This is an article I wrote on the 13 June 2013, and had published on The Backbencher website. As it was lost due to some technical issues, for the record I re-prooduce it below.
Domestic Terrorism in the UK – Time To Calm Down Dear?
The murder in Woolwich of Drummer Lee Rigby refocused attention on the United Kingdom’s issues with both terrorism and radical elements within British Islam.
Woolwich was new on certain levels. For the first time since 2005 terrorists had killed in mainland Britain (there were several murders by dissident Republicans in Northern Ireland in that period) The run of unsuccessful attempts – 21/7, the Haymarket nightclub attack, Glasgow Airport, the attempted murder of Stephen Timms MP – had served as a reminder that for now the UK’s Jihadis lack the tradecraft that the Provisional IRA in particular developed. The Four Lions style attempt to attack the EDL in Dewsbury last June, where would-be holy warriors turned up late, then got nicked on the way home for driving an uninsured vehicle, and a plot to blow up Luton’s Territorial Army base using a bomb under a toy car, had even added a slightly comic element to British Jihadism.
Woolwich was a reminder that a deadly threat does still exist. The added difference was that unlike an attack on a transport interchange or bar, in Woolwich there was no attempt to inflict mass casualties –civilians were free to go about their business whilst the two alleged murderers delivered monologues to anyone with a camera phone.
In recent decades several terrorist strands have existed in the United Kingdom. The Good Friday Agreement did not bring a total end to violence related to the Six Counties/Ulster/Northern Ireland (delete according to your allegiance) but went a significant distance towards doing so. With the Provisional IRA and Loyalist groups de-commissioning, and broad public support holding, those fringe elements who rejected the peace process took some time to re-constitute themselves.
2013 sees Derry/Londonderry (delete according to your allegiance) as the UK’s City of Culture. Derry, alongside Lurgan, is one of the stronger areas for dissident Republicans, who also have a major opportunity to remind the world they have not gone away with the G8 summit held in the province this month. Then again, speculation in July 2012 that dissidents coming together under one umbrella would see an attack at the Olympics came to naught.
For Britain’s stuttering forces on the far right, the murder of Drummer Rigby served as a shot of adrenaline. The extent to which cooler heads have departed the English Defence League was demonstrated by balaclava clad demonstrators throwing bottles in Woolwich. For all the blood curdling talk which sometimes accompanies the EDL (from some of its supporters and some of those monitoring it) the pattern of response to this killing mirrored 7/7 – some unpleasant expressions of racism, petty violence, arson attacks and vandalism – but with no sign of an anti-Muslim uprising or pogrom.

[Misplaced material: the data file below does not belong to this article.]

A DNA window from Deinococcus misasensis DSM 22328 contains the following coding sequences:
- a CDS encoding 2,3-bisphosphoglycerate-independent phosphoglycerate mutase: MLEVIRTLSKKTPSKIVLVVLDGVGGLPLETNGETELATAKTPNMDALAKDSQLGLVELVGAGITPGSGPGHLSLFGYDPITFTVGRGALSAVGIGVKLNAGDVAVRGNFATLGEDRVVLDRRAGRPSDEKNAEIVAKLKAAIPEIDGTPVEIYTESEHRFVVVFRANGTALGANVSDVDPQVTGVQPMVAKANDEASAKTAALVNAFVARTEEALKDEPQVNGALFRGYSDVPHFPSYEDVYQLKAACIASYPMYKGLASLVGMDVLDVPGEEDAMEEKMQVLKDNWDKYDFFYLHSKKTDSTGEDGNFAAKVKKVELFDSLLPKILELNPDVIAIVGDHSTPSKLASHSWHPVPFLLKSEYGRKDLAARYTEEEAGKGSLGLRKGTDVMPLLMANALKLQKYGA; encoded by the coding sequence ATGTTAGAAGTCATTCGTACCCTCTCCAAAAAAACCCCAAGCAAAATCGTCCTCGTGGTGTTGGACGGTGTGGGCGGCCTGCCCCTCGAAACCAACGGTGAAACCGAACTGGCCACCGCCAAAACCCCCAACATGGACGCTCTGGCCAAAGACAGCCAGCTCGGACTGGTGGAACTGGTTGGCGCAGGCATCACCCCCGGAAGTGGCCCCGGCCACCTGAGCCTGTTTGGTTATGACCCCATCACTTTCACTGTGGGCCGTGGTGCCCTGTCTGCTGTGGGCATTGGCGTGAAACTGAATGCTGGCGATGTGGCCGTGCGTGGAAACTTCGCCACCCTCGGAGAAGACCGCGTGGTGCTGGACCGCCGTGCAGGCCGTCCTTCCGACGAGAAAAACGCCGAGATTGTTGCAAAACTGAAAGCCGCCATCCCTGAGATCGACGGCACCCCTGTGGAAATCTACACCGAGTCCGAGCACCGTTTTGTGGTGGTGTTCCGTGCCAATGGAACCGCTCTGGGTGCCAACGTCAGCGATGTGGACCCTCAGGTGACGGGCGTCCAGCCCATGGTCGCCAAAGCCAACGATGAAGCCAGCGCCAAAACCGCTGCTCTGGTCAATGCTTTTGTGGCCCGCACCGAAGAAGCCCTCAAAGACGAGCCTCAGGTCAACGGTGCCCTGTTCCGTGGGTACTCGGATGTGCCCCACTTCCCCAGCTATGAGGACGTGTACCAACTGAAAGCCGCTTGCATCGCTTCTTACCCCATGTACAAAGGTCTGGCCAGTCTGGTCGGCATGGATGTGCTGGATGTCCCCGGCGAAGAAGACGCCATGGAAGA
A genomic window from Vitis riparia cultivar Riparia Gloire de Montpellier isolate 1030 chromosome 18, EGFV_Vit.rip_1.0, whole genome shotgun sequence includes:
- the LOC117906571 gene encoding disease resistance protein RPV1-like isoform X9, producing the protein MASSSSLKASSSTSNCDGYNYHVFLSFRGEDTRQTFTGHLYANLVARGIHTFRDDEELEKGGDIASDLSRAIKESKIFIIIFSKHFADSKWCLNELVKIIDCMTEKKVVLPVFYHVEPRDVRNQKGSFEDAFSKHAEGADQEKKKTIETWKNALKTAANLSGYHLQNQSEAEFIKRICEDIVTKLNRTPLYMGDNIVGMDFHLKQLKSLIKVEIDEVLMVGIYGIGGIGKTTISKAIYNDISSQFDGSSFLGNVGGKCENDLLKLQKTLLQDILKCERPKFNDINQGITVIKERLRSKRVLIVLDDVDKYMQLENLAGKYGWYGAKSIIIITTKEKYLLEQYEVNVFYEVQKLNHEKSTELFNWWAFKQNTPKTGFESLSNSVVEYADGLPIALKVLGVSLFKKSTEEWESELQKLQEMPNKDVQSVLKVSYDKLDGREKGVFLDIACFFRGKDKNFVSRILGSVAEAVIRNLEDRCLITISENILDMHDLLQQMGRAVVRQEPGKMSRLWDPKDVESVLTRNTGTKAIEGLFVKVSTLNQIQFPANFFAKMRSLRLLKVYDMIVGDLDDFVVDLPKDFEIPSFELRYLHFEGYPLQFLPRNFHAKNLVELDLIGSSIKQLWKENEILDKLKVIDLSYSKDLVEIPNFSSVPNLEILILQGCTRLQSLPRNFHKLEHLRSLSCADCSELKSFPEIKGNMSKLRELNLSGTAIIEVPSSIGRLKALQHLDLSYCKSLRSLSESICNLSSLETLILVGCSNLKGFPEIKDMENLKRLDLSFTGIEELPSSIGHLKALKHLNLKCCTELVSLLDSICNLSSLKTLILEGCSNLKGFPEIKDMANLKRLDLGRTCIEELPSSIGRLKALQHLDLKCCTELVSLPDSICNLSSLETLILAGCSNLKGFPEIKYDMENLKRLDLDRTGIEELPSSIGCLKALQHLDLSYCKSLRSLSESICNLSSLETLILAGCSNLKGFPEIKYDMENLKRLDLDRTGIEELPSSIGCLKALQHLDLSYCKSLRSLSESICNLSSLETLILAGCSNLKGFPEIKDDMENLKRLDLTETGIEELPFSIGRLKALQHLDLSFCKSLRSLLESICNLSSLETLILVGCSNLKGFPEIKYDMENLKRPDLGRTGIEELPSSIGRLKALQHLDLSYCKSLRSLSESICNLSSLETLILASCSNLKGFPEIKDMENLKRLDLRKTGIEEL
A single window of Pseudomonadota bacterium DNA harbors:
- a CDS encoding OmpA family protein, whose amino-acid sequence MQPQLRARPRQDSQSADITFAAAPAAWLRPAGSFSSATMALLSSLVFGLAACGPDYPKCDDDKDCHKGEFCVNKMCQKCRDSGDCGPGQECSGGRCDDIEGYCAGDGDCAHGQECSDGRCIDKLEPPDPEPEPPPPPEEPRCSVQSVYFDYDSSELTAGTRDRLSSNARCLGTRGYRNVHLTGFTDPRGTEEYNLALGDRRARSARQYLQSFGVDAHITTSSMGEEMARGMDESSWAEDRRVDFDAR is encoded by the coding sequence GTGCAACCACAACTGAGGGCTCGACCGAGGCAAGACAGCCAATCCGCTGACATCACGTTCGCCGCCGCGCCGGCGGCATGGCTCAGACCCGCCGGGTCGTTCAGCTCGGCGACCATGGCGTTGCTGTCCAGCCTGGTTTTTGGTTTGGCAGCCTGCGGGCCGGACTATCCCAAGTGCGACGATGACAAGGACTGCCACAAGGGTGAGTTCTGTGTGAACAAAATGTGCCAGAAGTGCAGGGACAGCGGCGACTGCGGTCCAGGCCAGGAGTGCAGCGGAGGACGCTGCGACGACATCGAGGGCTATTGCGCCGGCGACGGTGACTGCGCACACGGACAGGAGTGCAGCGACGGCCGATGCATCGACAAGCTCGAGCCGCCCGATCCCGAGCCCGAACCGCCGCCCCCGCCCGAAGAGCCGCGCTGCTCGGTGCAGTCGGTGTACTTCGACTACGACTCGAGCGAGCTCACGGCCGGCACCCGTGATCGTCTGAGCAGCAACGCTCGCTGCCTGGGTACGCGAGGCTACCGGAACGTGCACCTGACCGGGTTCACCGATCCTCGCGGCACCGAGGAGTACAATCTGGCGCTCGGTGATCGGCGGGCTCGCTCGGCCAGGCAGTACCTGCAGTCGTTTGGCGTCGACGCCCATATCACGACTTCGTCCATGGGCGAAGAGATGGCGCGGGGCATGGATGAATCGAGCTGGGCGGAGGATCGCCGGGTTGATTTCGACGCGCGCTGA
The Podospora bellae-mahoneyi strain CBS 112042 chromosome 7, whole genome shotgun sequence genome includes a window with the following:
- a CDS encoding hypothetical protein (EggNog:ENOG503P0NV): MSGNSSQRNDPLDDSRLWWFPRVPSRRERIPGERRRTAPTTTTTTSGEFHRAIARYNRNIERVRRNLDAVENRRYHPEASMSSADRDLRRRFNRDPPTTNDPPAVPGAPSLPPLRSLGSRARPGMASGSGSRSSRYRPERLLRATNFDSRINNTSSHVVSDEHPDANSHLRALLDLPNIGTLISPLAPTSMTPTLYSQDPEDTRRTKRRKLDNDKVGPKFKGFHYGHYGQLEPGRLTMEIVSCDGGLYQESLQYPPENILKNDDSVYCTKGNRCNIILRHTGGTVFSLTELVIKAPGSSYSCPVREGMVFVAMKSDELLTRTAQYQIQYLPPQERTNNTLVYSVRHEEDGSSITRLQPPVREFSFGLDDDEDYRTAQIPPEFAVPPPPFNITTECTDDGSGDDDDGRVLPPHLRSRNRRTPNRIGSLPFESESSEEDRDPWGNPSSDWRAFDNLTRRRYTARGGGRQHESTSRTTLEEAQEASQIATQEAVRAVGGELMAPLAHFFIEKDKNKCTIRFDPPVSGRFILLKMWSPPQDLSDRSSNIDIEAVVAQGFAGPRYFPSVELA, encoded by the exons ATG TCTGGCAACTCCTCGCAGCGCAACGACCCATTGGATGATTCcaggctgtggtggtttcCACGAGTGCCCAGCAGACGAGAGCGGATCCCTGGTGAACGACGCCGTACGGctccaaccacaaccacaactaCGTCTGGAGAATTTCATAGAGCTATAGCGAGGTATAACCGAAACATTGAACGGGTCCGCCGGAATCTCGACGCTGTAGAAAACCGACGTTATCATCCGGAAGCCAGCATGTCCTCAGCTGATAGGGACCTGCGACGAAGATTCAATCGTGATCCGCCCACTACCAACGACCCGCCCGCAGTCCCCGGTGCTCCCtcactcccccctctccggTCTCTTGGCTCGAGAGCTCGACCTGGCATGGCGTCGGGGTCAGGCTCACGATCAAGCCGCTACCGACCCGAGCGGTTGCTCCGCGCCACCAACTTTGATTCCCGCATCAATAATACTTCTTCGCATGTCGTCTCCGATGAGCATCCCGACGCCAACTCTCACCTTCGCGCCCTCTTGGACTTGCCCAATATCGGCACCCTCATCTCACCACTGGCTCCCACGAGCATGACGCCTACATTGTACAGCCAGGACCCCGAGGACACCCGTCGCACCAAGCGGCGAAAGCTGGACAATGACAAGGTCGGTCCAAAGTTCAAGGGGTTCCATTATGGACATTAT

Keep Calm and Carry On?
As well as keeping politically inspired violence in perspective, we need to keep terrorism in some form of context. In 2012, terrorist cases were falling, prompting David Anderson QC, the Independent Reviewer of Terrorism Legislation, to comment you are as likely to die from a bee sting as a terrorist:
In terms of our way of life, more long term threats may actually come from needless legislation to ‘protect’ us – something former Home Secretary John Reid and ex-Reviewer of Terrorism Legislation Lord Carlile shamelessly promoted in media interviews post Woolwich.
The recent PRISM revelations should serve as a reminder that the function of all security services is to collect data on its own citizens, and that new technology allows greater intrusion than ever before. What was lacking from Reid or Carlile was any evidence that increased monitoring powers could have prevented Woolwich, just as those in the Labour party who wanted to introduce ID cards after 7/7 could not produce a shred of evidence that such legislation would prevent a domestic terrorist conducting a suicide bombing.
The Why Question?
The debate about why people are radicalised is at times circular – it is now unfashionable in liberal circles to play up religious elements, and de rigueur to raise our foreign policy – but at least here in the UK we are having the debate. Surveys from the Pew Research Center suggest in no Muslim country does a majority believe 9/11 was carried out by Arabs. The US, the Jews, Israel or any combination thereof cops the blame. How can terrorism – and counter terrorism – be rationally debated in such environments?
We need to carry on debating these issues. Yes foreign policy is cited repeatedly by Jihadist actors, but equally central, in their literature and statements, are religious issues. If anyone thinks our foreign policy is solely to blame, perhaps they would like to explain why author Salman Ruhdie was in hiding for so long?
Paul Stott is an academic in the field of Terrorism Studies, based at the University of East Anglia. He tweets @MrPaulStott